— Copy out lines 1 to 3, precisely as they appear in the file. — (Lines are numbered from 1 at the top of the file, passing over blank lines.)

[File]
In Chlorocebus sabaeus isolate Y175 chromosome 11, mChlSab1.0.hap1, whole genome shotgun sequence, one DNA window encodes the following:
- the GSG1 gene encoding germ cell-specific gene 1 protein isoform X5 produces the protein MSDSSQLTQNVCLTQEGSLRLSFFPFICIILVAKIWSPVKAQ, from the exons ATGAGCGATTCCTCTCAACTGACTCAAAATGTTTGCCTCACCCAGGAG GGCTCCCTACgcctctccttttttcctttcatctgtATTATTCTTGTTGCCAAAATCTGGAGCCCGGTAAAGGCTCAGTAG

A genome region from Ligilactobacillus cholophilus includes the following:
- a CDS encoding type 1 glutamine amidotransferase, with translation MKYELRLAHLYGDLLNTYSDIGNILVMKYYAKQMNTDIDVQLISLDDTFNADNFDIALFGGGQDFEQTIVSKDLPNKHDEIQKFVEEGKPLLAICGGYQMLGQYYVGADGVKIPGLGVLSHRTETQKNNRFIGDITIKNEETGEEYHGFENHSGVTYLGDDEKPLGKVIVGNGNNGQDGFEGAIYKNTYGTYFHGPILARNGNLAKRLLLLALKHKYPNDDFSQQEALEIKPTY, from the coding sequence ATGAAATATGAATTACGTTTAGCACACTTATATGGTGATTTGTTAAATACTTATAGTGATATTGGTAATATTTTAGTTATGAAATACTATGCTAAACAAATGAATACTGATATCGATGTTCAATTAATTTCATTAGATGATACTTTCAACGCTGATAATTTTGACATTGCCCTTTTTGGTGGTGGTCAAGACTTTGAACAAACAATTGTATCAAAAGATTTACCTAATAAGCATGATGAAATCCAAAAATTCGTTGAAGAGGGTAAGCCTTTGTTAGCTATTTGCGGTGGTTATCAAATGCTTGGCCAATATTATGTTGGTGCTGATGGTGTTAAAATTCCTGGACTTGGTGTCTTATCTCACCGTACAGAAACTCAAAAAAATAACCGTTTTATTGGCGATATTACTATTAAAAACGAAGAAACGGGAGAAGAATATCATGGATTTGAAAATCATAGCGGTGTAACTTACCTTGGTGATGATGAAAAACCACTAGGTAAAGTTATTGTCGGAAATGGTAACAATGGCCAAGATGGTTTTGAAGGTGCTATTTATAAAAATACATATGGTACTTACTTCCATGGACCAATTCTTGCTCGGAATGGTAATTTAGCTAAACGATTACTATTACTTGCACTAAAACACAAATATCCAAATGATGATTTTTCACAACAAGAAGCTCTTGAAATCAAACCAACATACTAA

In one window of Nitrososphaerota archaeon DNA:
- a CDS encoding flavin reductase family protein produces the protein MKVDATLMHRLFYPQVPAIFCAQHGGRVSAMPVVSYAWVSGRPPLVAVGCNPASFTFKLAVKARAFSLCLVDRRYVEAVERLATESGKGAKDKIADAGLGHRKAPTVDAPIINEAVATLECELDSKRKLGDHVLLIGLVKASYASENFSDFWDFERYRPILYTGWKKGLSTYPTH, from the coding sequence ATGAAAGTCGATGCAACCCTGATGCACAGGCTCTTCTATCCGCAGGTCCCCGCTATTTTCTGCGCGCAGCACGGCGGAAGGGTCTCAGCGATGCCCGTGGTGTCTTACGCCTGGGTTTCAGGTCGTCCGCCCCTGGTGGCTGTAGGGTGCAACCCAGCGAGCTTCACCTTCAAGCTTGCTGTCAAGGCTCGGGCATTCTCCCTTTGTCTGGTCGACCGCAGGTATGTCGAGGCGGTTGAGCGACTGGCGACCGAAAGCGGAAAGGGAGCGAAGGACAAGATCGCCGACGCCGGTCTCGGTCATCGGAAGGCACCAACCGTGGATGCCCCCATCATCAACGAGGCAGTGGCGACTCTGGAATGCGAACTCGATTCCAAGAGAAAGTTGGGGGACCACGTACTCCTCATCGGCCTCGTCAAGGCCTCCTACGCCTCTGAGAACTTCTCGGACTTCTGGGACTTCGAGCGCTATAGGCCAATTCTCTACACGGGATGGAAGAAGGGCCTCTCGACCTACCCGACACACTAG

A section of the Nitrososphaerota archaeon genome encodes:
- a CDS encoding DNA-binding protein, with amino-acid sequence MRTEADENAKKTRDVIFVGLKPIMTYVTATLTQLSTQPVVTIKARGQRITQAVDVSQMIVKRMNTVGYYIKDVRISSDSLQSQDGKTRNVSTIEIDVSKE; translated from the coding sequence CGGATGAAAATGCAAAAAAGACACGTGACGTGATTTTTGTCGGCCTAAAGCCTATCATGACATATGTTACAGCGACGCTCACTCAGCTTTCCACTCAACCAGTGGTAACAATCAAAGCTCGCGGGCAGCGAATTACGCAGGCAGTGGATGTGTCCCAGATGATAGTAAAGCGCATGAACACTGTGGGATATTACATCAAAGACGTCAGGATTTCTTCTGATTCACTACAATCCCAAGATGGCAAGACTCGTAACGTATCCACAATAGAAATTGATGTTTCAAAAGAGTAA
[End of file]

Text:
In Chlorocebus sabaeus isolate Y175 chromosome 11, mChlSab1.0.hap1, whole genome shotgun sequence, one DNA window encodes the following:
- the GSG1 gene encoding germ cell-specific gene 1 protein isoform X5 produces the protein MSDSSQLTQNVCLTQEGSLRLSFFPFICIILVAKIWSPVKAQ, from the exons ATGAGCGATTCCTCTCAACTGACTCAAAATGTTTGCCTCACCCAGGAG GGCTCCCTACgcctctccttttttcctttcatctgtATTATTCTTGTTGCCAAAATCTGGAGCCCGGTAAAGGCTCAGTAG

A genome region from Ligilactobacillus cholophilus includes the following: